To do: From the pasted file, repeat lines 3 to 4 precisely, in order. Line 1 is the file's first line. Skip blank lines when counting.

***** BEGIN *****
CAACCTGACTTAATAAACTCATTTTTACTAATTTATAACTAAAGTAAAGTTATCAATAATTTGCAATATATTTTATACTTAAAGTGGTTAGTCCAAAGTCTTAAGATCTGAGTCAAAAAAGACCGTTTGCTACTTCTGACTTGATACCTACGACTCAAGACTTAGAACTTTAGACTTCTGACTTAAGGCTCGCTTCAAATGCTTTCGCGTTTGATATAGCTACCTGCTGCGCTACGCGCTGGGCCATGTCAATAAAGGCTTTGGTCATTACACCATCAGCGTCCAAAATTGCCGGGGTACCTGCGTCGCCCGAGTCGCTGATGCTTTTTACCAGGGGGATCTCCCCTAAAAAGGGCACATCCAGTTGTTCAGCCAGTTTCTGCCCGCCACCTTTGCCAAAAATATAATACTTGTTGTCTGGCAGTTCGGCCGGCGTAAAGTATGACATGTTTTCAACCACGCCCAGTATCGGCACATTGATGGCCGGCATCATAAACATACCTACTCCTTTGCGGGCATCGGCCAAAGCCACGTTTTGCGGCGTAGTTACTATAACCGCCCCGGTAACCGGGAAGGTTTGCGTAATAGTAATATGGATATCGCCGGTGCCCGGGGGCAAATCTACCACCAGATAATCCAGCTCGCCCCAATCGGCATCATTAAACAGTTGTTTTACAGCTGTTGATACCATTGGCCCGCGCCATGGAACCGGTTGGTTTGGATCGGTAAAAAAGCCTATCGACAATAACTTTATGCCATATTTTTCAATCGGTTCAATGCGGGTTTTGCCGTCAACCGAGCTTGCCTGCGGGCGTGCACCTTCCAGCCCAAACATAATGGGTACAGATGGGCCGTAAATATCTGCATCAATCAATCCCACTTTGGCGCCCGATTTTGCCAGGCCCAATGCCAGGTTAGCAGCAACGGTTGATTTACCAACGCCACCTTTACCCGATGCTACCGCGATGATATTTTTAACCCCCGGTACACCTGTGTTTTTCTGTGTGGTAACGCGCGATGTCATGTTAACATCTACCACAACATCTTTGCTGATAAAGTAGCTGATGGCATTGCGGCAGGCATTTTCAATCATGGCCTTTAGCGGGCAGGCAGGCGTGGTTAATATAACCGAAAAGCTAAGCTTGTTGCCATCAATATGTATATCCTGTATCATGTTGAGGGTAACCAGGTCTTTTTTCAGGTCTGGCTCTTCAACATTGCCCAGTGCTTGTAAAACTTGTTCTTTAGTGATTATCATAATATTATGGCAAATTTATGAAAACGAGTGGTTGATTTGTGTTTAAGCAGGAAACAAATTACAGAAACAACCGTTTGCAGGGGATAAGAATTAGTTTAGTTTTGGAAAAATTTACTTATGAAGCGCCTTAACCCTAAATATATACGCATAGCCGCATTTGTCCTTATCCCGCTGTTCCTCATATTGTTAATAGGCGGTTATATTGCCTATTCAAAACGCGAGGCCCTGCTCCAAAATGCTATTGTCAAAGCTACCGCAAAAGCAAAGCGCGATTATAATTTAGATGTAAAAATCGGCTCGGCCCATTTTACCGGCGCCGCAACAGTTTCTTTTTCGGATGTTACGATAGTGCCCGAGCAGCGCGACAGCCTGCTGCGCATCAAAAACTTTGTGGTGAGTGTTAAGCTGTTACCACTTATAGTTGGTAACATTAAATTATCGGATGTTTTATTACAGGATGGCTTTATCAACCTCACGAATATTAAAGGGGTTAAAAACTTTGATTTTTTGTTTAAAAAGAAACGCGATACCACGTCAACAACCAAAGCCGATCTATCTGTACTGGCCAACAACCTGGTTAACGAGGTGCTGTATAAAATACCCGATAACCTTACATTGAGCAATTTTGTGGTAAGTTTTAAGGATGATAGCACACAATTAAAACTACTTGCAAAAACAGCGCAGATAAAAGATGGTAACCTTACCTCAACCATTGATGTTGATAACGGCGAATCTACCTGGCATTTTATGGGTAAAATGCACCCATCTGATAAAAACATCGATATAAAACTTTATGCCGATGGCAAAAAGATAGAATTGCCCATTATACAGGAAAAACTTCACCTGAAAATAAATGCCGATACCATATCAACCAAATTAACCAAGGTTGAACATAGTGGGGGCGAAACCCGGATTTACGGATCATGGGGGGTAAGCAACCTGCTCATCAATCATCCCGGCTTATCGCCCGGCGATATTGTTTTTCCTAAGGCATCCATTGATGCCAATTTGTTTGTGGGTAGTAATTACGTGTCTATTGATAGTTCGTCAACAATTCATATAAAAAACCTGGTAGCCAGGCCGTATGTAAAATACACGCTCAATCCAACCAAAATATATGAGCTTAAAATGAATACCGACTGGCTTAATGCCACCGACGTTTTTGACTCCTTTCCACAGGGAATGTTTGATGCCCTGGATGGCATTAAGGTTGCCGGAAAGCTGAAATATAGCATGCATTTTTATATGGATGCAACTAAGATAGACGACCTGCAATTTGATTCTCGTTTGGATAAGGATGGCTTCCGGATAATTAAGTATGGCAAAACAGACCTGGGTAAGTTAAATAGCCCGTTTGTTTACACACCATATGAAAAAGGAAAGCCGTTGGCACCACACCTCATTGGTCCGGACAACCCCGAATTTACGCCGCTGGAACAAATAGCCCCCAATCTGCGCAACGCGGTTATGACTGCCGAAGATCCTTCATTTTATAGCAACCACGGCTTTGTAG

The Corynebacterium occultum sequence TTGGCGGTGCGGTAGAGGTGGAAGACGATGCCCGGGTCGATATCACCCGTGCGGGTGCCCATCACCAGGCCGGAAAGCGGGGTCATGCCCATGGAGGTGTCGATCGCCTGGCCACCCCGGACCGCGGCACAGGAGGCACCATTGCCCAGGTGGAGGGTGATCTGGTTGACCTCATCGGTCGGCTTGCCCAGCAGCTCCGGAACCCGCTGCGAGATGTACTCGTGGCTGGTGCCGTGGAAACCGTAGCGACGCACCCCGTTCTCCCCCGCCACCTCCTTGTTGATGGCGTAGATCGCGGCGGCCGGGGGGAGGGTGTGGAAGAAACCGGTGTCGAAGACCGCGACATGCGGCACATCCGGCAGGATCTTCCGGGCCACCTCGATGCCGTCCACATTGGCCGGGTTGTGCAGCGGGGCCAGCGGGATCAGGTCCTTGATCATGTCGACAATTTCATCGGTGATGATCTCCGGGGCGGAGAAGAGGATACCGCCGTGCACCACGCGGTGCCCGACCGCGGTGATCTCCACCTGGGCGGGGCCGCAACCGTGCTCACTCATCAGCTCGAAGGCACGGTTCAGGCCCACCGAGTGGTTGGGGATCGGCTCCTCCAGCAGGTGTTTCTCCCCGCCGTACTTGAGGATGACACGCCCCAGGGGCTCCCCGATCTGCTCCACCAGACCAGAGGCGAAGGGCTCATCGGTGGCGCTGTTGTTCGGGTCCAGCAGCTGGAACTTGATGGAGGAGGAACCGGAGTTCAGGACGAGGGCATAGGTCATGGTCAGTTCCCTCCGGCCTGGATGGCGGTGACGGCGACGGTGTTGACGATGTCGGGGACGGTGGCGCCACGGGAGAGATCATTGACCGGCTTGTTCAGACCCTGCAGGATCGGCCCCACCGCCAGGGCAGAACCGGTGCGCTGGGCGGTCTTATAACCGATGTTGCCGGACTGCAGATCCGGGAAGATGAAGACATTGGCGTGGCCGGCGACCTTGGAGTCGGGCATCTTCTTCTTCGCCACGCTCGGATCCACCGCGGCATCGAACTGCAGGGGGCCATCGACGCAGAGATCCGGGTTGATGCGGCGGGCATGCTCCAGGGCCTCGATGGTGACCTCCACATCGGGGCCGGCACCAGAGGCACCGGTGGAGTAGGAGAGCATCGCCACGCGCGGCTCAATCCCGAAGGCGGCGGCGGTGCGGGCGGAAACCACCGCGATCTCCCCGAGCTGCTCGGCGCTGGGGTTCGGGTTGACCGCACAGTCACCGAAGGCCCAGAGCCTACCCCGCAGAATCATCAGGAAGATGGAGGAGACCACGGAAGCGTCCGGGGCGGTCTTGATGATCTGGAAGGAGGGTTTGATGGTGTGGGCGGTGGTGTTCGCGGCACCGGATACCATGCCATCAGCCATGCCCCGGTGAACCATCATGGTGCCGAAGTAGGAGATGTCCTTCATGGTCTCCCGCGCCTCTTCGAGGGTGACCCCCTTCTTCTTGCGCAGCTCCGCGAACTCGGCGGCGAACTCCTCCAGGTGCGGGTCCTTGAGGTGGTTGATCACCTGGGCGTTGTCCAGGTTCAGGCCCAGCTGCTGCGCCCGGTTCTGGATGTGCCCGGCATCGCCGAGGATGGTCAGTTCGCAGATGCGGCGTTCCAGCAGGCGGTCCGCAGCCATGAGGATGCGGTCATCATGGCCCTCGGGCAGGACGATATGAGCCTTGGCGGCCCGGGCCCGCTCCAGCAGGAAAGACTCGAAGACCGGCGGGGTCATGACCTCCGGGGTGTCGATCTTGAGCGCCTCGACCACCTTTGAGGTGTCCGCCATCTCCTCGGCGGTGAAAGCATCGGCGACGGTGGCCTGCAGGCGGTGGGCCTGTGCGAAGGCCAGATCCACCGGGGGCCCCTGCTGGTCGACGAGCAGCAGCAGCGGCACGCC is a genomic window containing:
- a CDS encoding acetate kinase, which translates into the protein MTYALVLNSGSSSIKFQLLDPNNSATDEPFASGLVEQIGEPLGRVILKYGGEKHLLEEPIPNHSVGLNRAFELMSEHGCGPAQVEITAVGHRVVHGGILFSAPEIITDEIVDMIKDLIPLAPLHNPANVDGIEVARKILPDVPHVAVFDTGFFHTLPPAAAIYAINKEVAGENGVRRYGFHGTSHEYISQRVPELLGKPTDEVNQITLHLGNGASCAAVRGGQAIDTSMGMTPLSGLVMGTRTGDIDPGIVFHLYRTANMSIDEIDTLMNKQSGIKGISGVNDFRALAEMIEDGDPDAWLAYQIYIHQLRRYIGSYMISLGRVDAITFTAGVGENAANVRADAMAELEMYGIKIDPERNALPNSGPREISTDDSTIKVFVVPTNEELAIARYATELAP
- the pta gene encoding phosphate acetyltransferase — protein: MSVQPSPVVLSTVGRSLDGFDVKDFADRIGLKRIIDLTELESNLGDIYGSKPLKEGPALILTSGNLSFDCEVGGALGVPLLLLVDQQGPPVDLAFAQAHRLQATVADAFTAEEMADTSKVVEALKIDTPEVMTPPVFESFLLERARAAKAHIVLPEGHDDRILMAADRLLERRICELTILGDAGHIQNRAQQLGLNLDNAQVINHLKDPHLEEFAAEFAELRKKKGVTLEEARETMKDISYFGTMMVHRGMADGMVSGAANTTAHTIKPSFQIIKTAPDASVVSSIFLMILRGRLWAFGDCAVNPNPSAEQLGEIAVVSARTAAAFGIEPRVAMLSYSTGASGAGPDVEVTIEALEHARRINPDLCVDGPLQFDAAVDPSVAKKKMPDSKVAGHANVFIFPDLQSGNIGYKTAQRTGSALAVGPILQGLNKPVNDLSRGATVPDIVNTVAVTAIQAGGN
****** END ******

- a CDS encoding acetate kinase, which translates into the protein MTYALVLNSGSSSIKFQLLDPNNSATDEPFASGLVEQIGEPLGRVILKYGGEKHLLEEPIPNHSVGLNRAFELMSEHGCGPAQVEITAVGHRVVHGGILFSAPEIITDEIVDMIKDLIPLAPLHNPANVDGIEVARKILPDVPHVAVFDTGFFHTLPPAAAIYAINKEVAGENGVRRYGFHGTSHEYISQRVPELLGKPTDEVNQITLHLGNGASCAAVRGGQAIDTSMGMTPLSGLVMGTRTGDIDPGIVFHLYRTANMSIDEIDTLMNKQSGIKGISGVNDFRALAEMIEDGDPDAWLAYQIYIHQLRRYIGSYMISLGRVDAITFTAGVGENAANVRADAMAELEMYGIKIDPERNALPNSGPREISTDDSTIKVFVVPTNEELAIARYATELAP
- the pta gene encoding phosphate acetyltransferase — protein: MSVQPSPVVLSTVGRSLDGFDVKDFADRIGLKRIIDLTELESNLGDIYGSKPLKEGPALILTSGNLSFDCEVGGALGVPLLLLVDQQGPPVDLAFAQAHRLQATVADAFTAEEMADTSKVVEALKIDTPEVMTPPVFESFLLERARAAKAHIVLPEGHDDRILMAADRLLERRICELTILGDAGHIQNRAQQLGLNLDNAQVINHLKDPHLEEFAAEFAELRKKKGVTLEEARETMKDISYFGTMMVHRGMADGMVSGAANTTAHTIKPSFQIIKTAPDASVVSSIFLMILRGRLWAFGDCAVNPNPSAEQLGEIAVVSARTAAAFGIEPRVAMLSYSTGASGAGPDVEVTIEALEHARRINPDLCVDGPLQFDAAVDPSVAKKKMPDSKVAGHANVFIFPDLQSGNIGYKTAQRTGSALAVGPILQGLNKPVNDLSRGATVPDIVNTVAVTAIQAGGN